I also decided to line the bottom 9” of the gown skirts with china silk.  Because the skirts will often (if not always) be worn a la polonaise, the bottom of the skirt will show and this was the period solution both to making the visible bits of the gown pleasing to the eye and protecting the hem when it is worn down. This feature can be found on the gown on pages 36-7 of Patterns of Fashion 1, which dates to the same period.

The interior of the gown, showing the folded over tops of the
skirt panels, the cotton ties used to drape the skirts,
and the china silk hem facing

Although the original gown drew the skirts up into the "a la polonaise" draped fashion by drawing a looped cord from the inside to the outside and securing it on self-fabric-covered buttons, I opted for a slightly different technique.  Because the sweep of my skirts is only 81" (I had a very limited amount of fabric with which to work), instead of the 114" of the original, I copied the more subtle draping style used in the gown on pages 36-7, which has a sweep of 78".

The more modest draping of this skirt accommodates the
smaller width of fabric available in the skirt panels.  Compare this
style with the draping of the sea green gown, which makes use of a
wider sweep of skirts that is 126".  Both skirt widths and both
draping styles can be found in extant garments.

Back detail showing the covered buttons (here only decorative,
though the original used them to drape up the skirts)

The fabric: This is a discontinued and very hard to find print by Laura Ashley that a fellow costumer very generously helped me identify when I admired it so much on one of her own gowns.  It is 90% cotton/10% linen, and though slightly heavier than an 18th century clothing textile would have been, the monochrome indigo blue print is a very close approximation to the meandering floral-and-vines designs popular in the first half of the 1770s.  There is a swatch of a purple and white copper-plate linen print in Barbara Johnson's album (below, from page 14 of the album) that has a similar monochromatic floral/vine pattern.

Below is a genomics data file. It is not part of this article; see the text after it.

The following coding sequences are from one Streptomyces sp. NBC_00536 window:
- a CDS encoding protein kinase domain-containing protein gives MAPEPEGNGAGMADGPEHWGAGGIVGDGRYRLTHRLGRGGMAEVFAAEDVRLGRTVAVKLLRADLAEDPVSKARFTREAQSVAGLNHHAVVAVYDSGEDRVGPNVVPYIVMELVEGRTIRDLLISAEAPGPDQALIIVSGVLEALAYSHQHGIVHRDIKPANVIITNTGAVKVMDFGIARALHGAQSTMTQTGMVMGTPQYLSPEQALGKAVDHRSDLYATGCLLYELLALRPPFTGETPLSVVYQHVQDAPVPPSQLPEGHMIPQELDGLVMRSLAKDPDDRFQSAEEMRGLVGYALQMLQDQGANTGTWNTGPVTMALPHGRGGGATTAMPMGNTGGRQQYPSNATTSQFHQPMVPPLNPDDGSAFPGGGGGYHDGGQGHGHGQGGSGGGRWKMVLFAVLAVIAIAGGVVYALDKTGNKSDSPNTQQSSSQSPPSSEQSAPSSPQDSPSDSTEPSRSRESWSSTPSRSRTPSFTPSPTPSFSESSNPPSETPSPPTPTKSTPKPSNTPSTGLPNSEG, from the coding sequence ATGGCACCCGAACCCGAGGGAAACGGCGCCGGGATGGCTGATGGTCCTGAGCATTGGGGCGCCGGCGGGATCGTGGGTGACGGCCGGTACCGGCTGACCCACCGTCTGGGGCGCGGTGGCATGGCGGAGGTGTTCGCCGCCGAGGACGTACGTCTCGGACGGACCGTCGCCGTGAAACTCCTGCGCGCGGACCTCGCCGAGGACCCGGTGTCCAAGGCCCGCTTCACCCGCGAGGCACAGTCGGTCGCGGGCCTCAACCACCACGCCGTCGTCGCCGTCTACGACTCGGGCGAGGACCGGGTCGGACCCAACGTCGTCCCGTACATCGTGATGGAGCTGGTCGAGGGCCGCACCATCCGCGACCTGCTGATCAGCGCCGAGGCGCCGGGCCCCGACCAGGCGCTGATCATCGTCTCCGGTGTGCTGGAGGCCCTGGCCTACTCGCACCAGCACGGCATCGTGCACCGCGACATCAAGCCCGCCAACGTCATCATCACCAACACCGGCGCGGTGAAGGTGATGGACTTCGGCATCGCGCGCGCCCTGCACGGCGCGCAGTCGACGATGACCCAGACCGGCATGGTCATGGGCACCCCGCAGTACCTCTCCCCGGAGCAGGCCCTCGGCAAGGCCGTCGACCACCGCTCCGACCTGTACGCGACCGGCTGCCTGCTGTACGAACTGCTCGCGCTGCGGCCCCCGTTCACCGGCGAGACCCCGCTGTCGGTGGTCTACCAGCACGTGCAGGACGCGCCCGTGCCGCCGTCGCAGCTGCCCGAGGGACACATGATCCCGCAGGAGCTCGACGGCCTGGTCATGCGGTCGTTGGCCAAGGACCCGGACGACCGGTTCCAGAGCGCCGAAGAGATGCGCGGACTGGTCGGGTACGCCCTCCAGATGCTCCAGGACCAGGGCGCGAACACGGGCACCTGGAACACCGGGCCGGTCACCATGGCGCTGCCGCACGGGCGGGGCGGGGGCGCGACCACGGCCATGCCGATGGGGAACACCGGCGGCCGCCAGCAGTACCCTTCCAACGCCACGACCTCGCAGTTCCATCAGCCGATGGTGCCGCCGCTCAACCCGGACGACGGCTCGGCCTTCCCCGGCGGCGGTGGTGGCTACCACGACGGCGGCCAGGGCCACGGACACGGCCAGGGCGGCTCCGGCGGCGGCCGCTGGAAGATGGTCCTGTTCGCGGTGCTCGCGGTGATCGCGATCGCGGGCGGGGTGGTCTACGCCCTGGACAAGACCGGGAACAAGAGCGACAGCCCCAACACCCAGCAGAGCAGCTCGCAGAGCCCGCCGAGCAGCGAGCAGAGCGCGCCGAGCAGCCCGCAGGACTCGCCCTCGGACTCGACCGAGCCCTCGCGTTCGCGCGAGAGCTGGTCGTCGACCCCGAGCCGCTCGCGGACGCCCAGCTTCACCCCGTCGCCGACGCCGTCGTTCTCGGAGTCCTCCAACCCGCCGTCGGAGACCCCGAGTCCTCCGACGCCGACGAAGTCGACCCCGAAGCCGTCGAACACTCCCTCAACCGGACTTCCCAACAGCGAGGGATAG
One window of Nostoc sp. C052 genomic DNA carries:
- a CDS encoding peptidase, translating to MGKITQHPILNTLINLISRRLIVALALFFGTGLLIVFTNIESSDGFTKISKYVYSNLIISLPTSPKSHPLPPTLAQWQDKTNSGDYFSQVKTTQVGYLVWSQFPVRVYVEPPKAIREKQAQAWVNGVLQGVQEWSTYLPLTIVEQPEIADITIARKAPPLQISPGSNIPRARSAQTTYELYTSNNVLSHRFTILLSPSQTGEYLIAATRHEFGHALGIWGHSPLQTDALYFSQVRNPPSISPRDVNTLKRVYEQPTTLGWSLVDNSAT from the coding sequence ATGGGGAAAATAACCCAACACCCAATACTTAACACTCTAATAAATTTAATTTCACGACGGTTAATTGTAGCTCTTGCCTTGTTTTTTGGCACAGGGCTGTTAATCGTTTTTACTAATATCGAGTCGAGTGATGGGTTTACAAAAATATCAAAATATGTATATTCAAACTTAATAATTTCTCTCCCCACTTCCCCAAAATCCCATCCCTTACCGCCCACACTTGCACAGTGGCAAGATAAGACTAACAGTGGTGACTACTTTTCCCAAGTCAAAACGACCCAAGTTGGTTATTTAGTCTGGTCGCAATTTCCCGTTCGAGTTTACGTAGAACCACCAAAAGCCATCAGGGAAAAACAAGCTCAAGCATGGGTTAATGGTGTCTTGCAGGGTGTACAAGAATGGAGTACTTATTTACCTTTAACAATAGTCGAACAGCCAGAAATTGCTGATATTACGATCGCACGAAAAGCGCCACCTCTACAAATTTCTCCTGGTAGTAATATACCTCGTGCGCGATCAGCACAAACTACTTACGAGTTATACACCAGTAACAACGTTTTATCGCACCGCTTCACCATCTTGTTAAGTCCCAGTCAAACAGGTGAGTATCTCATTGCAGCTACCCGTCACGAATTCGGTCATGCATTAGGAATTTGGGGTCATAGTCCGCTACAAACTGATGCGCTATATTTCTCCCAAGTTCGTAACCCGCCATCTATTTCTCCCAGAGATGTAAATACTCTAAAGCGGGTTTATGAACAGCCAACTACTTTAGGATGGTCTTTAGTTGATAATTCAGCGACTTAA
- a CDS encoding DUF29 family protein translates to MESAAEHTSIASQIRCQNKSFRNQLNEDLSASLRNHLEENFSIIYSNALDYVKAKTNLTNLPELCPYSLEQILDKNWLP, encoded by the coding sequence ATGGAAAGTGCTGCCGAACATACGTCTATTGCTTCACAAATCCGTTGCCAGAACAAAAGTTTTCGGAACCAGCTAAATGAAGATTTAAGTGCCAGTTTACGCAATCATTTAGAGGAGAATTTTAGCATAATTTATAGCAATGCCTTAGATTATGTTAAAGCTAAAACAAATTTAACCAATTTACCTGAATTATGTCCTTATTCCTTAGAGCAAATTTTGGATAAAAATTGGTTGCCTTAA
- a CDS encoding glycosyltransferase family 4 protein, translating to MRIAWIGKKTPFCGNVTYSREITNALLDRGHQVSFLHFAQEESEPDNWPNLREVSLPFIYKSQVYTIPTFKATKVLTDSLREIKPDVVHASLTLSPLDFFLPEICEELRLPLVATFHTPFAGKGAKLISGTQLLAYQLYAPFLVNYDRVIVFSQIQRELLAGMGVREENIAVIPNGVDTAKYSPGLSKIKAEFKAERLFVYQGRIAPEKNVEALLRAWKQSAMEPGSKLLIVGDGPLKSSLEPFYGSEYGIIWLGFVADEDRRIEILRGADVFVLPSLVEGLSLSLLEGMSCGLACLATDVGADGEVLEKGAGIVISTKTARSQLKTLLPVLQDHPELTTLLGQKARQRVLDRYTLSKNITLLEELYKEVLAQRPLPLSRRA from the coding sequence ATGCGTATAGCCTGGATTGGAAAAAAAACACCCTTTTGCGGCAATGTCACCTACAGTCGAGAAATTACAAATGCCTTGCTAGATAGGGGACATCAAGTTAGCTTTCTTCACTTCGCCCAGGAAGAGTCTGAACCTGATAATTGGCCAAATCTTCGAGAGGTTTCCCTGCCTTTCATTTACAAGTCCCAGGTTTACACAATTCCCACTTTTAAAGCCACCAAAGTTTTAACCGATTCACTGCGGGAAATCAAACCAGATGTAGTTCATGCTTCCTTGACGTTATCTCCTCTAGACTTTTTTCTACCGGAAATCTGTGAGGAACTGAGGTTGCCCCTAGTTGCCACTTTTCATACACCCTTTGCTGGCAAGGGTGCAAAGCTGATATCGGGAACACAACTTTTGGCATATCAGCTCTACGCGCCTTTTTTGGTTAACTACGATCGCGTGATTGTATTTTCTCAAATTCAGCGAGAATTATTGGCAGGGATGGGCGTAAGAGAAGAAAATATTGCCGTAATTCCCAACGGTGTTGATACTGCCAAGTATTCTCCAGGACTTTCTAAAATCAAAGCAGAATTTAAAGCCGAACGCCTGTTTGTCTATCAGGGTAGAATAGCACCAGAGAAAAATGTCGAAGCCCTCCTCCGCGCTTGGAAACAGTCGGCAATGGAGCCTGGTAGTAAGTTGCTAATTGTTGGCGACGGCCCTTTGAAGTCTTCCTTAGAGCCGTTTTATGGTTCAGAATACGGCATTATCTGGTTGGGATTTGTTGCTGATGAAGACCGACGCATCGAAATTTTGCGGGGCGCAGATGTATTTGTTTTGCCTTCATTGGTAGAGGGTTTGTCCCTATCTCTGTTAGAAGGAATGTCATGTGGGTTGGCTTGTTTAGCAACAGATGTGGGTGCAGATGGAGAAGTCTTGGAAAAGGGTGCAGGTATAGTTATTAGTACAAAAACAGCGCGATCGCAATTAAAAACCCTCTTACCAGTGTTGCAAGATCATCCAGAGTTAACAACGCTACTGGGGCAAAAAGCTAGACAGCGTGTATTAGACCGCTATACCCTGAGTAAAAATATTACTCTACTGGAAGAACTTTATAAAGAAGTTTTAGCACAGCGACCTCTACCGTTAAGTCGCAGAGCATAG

A swatch of a copper-plate printed linen, dated 1771, from

The bodice is lined with a medium-weight cream linen and the hem faced with cream china silk.

In the photos, the gown is paired with a cobalt blue and white changeable silk taffeta petticoat. As Sally Queen's Textiles for Colonial Clothing notes, changeable silks were extremely popular throughout the 1770s.

Finishing the look: The gown is worn over a fine linen shift, half-boned Diderot stays, a bum pad (based on those depicted in Costume in Detail on page 43), and two linen petticoats.  

Bum pad, from a pattern I drafted based on examples given in
Costume in Detail.  This helps give a fashionable late-70s and early-80s
shape to the draped "a la polonaise" skirts.